After its successful and buzzy Denver debut, The Whale moved off-Broadway in January of 2012 via Playwrights Horizons, where it garnered a cavalcade of awards, including the Lucille Lortel Award for Best Play, the GLAAD Media Award, and a Special Drama Desk Award for Significant Contribution to Theatre. It also sealed Hunter’s growing reputation as a major dramaturge of these times, attuned to the intricacies of modern identity and the big, classical questions of spirit and existence.

Aronofsky caught the play in that early run in New York, fresh off the back of his last film and thinking about his next project. He was already established as a singular cinematic voice whose work defied categorisation. He began his career with the hallucinatory thriller Pi, before going on to adapt and direct the harrowing addiction fable Requiem for a Dream. The mind-melting sci-fi cult classic The Fountain was next, followed by two back-to-back forays into the psychological sports thrillers of The Wrestler and Black Swan. Though vastly different in subject matter and tone, Aronofsky’s films (including the ones to come – biblical revisionist epic Noah and the searing eco-feminist parable mother!) shared a common thread as explorations into subjectivity, and the breaking of barriers between self and story.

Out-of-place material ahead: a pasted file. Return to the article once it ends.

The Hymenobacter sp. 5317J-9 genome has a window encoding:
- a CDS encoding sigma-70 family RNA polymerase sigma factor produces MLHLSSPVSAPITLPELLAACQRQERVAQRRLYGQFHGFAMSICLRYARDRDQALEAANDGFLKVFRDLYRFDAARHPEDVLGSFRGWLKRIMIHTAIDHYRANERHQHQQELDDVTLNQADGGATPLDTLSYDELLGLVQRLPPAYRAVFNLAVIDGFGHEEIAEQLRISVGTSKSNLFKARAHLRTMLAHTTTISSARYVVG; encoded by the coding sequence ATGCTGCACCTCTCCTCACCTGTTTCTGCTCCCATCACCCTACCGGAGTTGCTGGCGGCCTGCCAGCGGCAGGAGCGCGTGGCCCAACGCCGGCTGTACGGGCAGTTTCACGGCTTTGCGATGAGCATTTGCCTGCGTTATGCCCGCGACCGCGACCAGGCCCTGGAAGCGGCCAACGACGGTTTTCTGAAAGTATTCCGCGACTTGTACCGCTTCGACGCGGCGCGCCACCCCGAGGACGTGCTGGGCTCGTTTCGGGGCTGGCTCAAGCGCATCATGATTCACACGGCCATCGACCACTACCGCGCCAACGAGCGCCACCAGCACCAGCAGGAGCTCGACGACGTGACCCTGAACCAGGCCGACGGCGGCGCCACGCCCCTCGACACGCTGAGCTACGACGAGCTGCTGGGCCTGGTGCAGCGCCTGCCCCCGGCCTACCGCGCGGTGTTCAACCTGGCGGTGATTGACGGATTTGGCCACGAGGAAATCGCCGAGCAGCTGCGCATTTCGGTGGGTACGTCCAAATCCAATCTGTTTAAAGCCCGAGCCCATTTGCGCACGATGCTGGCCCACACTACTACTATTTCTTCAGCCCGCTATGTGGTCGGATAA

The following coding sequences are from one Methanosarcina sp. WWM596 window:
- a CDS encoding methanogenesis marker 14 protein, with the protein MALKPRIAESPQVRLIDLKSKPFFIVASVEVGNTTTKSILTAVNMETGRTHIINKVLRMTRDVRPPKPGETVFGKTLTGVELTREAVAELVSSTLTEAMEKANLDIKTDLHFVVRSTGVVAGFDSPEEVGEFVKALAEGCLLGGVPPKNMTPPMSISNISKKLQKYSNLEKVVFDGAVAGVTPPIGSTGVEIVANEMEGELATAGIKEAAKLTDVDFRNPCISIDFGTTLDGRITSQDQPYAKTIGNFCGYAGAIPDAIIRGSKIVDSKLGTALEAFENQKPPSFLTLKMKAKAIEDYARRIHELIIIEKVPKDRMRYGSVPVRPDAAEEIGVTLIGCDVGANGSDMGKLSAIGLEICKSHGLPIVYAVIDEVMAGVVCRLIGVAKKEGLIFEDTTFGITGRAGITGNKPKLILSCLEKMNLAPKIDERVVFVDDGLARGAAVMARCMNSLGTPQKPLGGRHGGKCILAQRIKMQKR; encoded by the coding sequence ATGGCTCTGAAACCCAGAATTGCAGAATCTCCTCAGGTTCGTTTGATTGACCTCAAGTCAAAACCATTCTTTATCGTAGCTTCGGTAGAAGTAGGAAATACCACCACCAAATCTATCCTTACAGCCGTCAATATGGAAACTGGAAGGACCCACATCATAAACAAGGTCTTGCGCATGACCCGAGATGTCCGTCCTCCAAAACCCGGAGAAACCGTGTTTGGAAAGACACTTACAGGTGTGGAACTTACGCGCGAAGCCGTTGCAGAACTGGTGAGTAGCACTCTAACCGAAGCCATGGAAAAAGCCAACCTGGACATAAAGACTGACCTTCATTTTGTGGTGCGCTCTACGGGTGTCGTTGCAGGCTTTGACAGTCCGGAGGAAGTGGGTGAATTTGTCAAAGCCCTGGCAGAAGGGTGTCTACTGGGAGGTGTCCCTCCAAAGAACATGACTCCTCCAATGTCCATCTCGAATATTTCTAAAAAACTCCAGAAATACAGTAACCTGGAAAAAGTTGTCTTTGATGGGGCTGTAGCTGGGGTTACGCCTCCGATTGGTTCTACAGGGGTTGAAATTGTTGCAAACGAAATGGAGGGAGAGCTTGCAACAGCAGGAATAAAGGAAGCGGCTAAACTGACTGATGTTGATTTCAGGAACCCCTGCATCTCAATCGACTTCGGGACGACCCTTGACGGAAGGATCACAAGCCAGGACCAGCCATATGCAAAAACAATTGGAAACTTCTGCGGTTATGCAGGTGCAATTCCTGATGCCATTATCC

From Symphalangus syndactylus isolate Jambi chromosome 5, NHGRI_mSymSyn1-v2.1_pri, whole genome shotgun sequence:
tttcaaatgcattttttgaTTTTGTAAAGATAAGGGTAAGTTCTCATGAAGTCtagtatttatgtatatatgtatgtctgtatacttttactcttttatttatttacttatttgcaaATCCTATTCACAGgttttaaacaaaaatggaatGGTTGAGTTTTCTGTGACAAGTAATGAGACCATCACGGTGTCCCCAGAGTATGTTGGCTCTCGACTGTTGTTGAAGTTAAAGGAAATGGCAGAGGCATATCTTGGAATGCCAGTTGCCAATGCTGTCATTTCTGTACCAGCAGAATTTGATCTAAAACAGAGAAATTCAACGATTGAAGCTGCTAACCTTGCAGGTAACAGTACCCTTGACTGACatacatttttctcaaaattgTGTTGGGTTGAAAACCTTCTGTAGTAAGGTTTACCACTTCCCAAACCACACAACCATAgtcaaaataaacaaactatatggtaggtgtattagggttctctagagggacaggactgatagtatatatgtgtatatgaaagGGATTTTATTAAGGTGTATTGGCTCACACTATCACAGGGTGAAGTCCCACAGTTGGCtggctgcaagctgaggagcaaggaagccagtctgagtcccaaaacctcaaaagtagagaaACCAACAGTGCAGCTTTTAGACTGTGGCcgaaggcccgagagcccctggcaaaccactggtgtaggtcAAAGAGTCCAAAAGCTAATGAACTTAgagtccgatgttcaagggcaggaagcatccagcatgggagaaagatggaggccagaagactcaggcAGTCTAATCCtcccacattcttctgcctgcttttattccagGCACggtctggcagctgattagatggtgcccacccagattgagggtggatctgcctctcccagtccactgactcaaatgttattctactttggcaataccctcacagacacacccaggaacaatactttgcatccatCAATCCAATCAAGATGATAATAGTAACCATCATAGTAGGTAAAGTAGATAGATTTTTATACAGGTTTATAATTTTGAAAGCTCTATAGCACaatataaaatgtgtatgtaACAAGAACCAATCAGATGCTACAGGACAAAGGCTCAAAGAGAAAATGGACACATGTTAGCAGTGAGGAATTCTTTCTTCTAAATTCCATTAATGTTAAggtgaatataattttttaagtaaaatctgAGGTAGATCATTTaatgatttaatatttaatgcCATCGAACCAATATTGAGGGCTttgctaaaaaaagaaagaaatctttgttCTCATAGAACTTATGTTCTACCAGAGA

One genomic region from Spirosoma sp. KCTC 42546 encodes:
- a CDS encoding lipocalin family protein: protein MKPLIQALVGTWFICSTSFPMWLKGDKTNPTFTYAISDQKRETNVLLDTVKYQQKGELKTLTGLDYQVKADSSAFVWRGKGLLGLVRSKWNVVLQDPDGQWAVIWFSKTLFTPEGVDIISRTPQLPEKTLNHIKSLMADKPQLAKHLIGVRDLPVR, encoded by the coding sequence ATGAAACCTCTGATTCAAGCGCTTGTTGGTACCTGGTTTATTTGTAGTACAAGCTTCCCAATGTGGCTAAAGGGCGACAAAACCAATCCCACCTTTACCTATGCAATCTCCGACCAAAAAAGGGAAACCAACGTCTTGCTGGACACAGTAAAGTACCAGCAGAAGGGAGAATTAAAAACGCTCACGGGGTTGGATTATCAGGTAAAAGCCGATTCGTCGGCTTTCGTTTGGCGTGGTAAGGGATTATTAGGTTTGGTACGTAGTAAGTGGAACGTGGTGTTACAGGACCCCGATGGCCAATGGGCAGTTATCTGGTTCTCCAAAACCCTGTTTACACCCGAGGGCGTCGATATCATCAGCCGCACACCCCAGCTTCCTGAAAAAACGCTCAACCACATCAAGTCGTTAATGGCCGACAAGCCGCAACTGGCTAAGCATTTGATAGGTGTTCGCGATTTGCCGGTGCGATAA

Aronofsky knew very little about The Whale going in; he had bought tickets on a whim, intrigued by the title. It was only after the lights came up, in the afterglow of Charlie’s journey, that he knew he had to get the rights to the show.

‘I connected with the themes and ideas, and the way it found beauty in things our prejudices too often make inhuman,’ Aronofsky says. ‘It made my heart ache, it made me laugh, and I felt inspired by the bravery and grace each character finds. It took on a question I like to explore in my own work: how do you transport audiences inside of characters they never could imagine being? I didn’t know then if it could be a movie, but I met with Sam and connected with him immediately.’

The instant bond between Aronofsky and Hunter set things into motion. Both agreed that Hunter should adapt his own work – the only problem was that Hunter had never written a screenplay. But encouraged by Aronofsky and his receipt of a MacArthur Genius grant, Hunter began to teach himself the form from scratch, studying cinematic language and working out how to transform his work from stage to screen. ‘Sam is so incredibly gifted, I knew he’d find his way,’ says Aronofsky.
The Whale production notes (courtesy of A24)


Born in Brooklyn, New York, USA

As director

2022 The Whale (+ prod)
2017 mother! (+ scr)
2014 Noah (+ prod/scr)
2010 Black Swan
2008 The Wrestler (+ prod)
2006 The Fountain (+ scr/story)
2000 Requiem for a Dream (+ scr)
1998 Pi (+ scr)
1994 No Time (short)
1993 Protozoa (short)
1991 Supermarket Sweep (short)
** Fortune Cookie** (short)

2021 Welcome to Earth (episode: ‘Descent into Darkness’; + exec prod)

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Programme notes and credits compiled by the BFI Documentation Unit